Fr. Boyle is the author of the New York Times-bestseller “Tattoos on the Heart: The Power of Boundless Compassion” and founder of Homeboy Industries in East Los Angeles, the largest gang intervention program in the world. In his Apr. 11 presentation, he will talk about his experiences in the poor and violence-prone neighborhoods where he began his ministry 30 years ago which led to founding Homeboy Industries.  

With Father Boyle as its leader, Homeboy Industries has grown from a small community effort to a $20 million organization that provides opportunities for young people in poor and isolated neighborhoods to change the direction of their lives through resources that “disrupt” the effects of past violence and trauma. 

Leading up to the event, Bethlehem Lutheran Church, 9401 S. Oakley, invites are residents to join in exploring the theme “Boundless” at midweek Lenten discussions Wednesdays through Apr. 10. “At a time when the divisions between people seem to be growing stronger and more painful, Father Boyle’s work reminds us that God calls us to boundless love. We hope to explore practical ways to build peace by ‘standing with’ one another in solidarity and love,” said Bethlehem Pastor Jennie English-Dumont. More details can be found on the congregation’s web site,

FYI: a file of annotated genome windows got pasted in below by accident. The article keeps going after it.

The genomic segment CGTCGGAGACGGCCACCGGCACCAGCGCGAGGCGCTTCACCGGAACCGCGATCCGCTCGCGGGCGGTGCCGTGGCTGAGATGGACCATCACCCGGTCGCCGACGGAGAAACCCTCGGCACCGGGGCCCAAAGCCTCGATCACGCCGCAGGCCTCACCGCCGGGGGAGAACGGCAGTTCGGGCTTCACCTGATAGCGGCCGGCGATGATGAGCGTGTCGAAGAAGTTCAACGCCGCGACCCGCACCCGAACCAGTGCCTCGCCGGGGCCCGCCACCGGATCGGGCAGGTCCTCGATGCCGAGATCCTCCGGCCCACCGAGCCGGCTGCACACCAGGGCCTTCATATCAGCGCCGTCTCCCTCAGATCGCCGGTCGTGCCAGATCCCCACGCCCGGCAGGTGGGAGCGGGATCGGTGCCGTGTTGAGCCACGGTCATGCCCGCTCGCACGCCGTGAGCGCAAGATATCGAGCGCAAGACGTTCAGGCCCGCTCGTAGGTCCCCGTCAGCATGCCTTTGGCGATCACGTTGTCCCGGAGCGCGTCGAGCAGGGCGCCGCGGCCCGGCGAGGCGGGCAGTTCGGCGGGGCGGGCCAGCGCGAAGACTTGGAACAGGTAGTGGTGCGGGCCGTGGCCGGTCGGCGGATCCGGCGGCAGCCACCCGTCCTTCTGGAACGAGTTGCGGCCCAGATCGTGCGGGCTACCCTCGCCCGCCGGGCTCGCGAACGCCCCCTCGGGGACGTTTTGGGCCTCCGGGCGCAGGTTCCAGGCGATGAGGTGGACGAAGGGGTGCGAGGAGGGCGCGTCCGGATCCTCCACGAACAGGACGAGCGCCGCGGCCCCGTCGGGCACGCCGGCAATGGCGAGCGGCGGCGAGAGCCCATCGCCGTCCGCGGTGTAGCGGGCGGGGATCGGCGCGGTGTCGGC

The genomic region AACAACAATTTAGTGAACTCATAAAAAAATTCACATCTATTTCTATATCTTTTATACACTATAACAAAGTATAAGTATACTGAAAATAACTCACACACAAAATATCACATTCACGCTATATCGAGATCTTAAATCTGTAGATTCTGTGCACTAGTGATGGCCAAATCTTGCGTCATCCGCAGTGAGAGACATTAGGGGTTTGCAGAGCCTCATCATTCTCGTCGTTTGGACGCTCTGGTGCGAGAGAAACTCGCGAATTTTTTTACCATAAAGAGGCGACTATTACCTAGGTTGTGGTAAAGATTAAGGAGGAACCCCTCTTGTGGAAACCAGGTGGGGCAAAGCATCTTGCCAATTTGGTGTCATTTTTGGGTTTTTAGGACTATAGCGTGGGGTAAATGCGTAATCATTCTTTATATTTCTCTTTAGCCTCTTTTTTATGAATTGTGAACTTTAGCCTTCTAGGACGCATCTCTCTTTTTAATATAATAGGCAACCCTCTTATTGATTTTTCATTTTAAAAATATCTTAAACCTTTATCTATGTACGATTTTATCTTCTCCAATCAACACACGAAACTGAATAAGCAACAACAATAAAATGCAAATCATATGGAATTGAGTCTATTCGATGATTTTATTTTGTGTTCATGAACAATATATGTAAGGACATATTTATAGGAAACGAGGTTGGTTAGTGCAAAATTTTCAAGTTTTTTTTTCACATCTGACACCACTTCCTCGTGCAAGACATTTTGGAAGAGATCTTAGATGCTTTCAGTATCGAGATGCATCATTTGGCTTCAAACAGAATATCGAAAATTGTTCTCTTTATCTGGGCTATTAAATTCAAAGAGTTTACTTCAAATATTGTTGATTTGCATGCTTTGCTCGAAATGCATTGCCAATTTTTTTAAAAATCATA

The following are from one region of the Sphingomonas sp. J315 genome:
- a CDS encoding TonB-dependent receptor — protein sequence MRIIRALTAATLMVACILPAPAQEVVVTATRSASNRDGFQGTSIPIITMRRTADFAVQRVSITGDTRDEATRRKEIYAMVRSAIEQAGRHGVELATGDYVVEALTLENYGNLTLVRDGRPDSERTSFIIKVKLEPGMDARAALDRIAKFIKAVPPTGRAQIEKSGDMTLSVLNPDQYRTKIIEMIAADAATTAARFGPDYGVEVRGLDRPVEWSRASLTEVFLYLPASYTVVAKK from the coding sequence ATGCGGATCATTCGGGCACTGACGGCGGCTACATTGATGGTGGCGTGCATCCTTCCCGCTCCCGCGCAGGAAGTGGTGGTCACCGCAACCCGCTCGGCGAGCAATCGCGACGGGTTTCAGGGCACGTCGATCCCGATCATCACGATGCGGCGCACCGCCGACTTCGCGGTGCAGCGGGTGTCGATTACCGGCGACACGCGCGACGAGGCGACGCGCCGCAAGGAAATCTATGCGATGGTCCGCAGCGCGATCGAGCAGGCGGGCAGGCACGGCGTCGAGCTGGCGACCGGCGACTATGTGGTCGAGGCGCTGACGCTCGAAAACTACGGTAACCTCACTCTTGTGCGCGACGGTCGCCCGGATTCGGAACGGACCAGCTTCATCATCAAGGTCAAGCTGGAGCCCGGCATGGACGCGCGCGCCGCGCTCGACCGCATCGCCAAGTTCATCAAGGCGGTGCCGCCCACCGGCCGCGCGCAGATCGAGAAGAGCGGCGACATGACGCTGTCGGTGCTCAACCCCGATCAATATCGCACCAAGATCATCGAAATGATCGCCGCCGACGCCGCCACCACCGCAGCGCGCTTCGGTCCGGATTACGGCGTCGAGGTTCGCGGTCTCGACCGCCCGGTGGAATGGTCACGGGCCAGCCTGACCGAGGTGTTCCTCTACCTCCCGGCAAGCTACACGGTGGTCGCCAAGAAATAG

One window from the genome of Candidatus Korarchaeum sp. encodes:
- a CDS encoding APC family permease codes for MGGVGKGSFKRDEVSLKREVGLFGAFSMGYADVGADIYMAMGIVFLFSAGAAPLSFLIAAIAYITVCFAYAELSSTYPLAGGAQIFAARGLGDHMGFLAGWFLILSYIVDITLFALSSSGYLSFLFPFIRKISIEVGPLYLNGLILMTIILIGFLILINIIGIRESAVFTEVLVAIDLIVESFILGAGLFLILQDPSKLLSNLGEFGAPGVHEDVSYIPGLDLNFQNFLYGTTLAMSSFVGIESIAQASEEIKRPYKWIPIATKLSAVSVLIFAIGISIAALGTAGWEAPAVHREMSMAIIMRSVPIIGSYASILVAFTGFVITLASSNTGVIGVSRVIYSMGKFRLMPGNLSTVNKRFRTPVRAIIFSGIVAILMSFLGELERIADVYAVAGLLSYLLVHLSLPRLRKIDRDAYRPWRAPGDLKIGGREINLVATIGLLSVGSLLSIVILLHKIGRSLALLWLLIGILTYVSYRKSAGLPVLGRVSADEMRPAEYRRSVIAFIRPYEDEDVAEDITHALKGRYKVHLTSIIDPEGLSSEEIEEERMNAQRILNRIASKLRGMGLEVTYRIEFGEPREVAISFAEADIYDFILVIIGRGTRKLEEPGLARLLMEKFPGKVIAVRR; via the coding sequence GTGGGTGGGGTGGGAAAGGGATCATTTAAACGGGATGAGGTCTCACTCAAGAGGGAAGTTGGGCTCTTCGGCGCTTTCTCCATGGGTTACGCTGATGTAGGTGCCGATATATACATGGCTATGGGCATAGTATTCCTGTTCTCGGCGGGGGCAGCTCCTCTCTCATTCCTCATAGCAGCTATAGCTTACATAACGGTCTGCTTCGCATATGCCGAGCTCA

In his presentation in April, area residents will hear Father Boyle tells the stories of trauma and hope, and how a community built on the virtues of boundless love and radical kinship encourages us all to embrace the humanity and dignity of all of our neighbors, no matter how we differ by race, income, class and experience.   

Homeboy Industries provides opportunities for young people in poor and isolated neighborhoods to change the direction of their lives through resources that “disrupt” the effects of past violence and trauma. Services include counseling, high school classes, job readiness preparation, day care services and tattoo removal.  

Southside Catholic Peace and Justice, together with a coalition of local churches and organizations, has hosted two You Are My Neighbor events focusing on the plight of refugees and immigrants in our country. Both events drew close to 1000 attendees 

“The success of these events is the result of the community collaboration that took place among our churches and grass roots organizations,” said Maureen Gainer Reilly, one of the organizers. “The invisible lines that sometimes exist in Beverly/Morgan Park between residents and faith communities are fading by building relationships and focusing on our shared hopes for our neighborhood and City.  

These groups followed the example set by the community leaders who hosted the “Thou Shalt Not Kill” campaign, a collaborative neighborhood effort in 2016 to raise awareness and stem gun violence in the city for a single day.  

April Nightlife

Beverly Arts Center